How are you doing today and what does the future look like?

Somehow I’ve managed to accrue over 25 years as a professional, full-time, self-employed copywriter. Time flies when you’re having fun, right? The range of clients I’ve worked with, the number of businesses I’ve helped succeed, and the breadth of my experience is, I hope, reflected in the quality of my work.

My business is going stronger than ever. It fills my hours and requires I be uber-efficient to keep up. These days, I am particular about the projects I take on and the clients with whom I work. For those that either aren’t a fit for me or exceed the volume of work I can handle, I offer an alternative solution. Instead of turning away my overflow work, I operate a copywriter referral business.

I direct my overflow projects to my team, a group of approximately 10 freelance copywriters with experience and skills comparable to mine. They take on the work, maintaining the high standards my clients expect and pay me a percentage of their billings as referral fees. It is a part of my business that is growing rapidly and offers me a form of steady, passive revenue.

Through starting the business, have you learned anything particularly helpful or advantageous?

Three lessons I’ve learned immediately come to mind:

  1. Take risks. Say “yes” even when you’re unsure of yourself. I remember turning down some writing projects because I had limited experience and lacked confidence. The work was outside my comfort zone. Later I’d see the finished project, handled by another copywriter, and think, “I could have done that.” My personal motto became, “Say yes now, figure it out later.”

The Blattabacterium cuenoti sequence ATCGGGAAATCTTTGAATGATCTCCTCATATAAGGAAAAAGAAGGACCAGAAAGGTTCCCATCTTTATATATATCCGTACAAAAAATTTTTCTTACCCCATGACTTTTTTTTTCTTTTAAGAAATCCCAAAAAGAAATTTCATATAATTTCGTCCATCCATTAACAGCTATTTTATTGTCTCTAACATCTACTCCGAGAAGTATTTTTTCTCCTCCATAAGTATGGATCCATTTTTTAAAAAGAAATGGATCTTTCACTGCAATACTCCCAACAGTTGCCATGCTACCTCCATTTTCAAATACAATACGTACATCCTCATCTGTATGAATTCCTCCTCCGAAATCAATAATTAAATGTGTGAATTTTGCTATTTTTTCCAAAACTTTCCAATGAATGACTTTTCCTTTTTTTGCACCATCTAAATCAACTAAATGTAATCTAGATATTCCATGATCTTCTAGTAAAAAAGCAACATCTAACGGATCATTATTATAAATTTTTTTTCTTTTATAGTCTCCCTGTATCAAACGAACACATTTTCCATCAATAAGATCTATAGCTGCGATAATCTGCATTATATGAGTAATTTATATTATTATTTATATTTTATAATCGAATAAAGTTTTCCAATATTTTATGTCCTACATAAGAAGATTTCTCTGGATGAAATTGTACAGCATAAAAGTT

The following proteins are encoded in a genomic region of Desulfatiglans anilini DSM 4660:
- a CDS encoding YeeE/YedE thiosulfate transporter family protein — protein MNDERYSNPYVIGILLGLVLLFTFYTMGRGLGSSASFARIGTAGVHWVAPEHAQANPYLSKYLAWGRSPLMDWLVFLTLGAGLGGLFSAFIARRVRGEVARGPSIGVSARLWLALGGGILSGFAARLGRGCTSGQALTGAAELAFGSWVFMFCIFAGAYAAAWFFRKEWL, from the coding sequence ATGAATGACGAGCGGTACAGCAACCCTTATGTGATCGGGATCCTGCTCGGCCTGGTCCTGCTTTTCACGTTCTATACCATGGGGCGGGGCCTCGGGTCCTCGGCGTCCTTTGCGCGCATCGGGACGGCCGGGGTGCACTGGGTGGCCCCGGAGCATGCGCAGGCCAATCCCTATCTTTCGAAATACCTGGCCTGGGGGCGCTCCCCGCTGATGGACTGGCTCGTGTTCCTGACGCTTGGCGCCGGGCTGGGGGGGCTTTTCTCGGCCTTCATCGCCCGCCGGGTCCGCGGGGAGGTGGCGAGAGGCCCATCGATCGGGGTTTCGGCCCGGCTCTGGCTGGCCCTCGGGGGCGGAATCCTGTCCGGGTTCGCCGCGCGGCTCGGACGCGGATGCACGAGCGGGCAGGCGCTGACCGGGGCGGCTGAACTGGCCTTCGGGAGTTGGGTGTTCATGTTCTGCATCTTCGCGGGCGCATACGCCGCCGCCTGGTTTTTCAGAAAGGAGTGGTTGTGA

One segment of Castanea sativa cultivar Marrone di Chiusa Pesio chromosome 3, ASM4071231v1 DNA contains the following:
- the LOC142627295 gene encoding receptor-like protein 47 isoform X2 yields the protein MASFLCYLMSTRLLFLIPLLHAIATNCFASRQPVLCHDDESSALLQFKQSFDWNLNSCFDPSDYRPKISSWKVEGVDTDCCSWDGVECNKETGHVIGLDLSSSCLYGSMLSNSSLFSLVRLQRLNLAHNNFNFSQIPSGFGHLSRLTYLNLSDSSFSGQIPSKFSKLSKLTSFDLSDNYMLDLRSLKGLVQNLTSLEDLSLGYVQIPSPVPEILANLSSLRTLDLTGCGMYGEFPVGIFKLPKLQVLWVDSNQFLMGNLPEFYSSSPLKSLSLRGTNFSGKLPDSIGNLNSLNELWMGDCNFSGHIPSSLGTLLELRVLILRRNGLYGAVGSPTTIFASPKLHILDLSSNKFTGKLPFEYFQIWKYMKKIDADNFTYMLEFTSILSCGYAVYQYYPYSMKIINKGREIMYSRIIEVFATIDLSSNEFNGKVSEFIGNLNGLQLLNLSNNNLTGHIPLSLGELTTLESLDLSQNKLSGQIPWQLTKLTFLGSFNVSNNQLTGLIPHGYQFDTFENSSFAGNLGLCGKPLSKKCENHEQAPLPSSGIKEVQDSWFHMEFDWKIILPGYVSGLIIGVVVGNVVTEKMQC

2. Create processes. Standardize tasks and create templates. Avoid reinventing the wheel each time you approach a project. Processes help you streamline your business. They also allow you to delegate work to others and ensure consistency.

  3. Generate multiple revenue streams. Look for opportunities to create multiple revenue streams. For example, early on in my freelancing career, as a side hustle, I taught an adult Career Training class. It covered subjects such as how to write your resume and cover letter, how to interview, etc. The materials to teach that class were limited and of poor quality. So I made my own. At some point, I met another instructor who taught the same course in another school. She too had created her own teaching materials. We pooled our work and turned our self-created teaching materials into a published textbook, The Ultimate Job Hunter’s Guidebook.

I co-authored this popular college textbook, which has paid me royalties for over 25 years.

We filled a void in the market, and our book soon became a leading Career text adopted by colleges around the country. That book is now in its seventh edition. It’s been 25+ years, and we still receive royalty checks every six months.

What platform/tools do you use for your business?

My website is built on the WordPress platform and delivers a steady flow of new clients to my business. I like that I can add to and change my site myself, without hiring a developer and without knowing anything about programming.

Other tools I use are a bit mundane – Microsoft Word, Microsoft Excel, and occasionally Adobe® Photoshop®.


What have been the most influential books, podcasts, or other resources?

I’m always reading books about becoming a better writer, marketing trends, and how to build a successful business. I admire other copywriters who have created a large body of work and cultivated a strong following of clients and fans such as Bob Bly, Neil Patel, Carline Cole, Brian Clark, Sean Platt, John Forde, and Clayton Makepeace.

Advice for other entrepreneurs who want to get started or are just starting?

Have a plan for getting clients. And ideally, start attracting those clients before you quit your day job, especially if you’re launching a service business. Don’t assume that once you order business cards and put up a website that customers will magically appear. They won’t.

Figure out how you’re going to get visibility for your business in the market to begin attracting clients and work. Make customer acquisition your #1 priority.

Where can we go to learn more?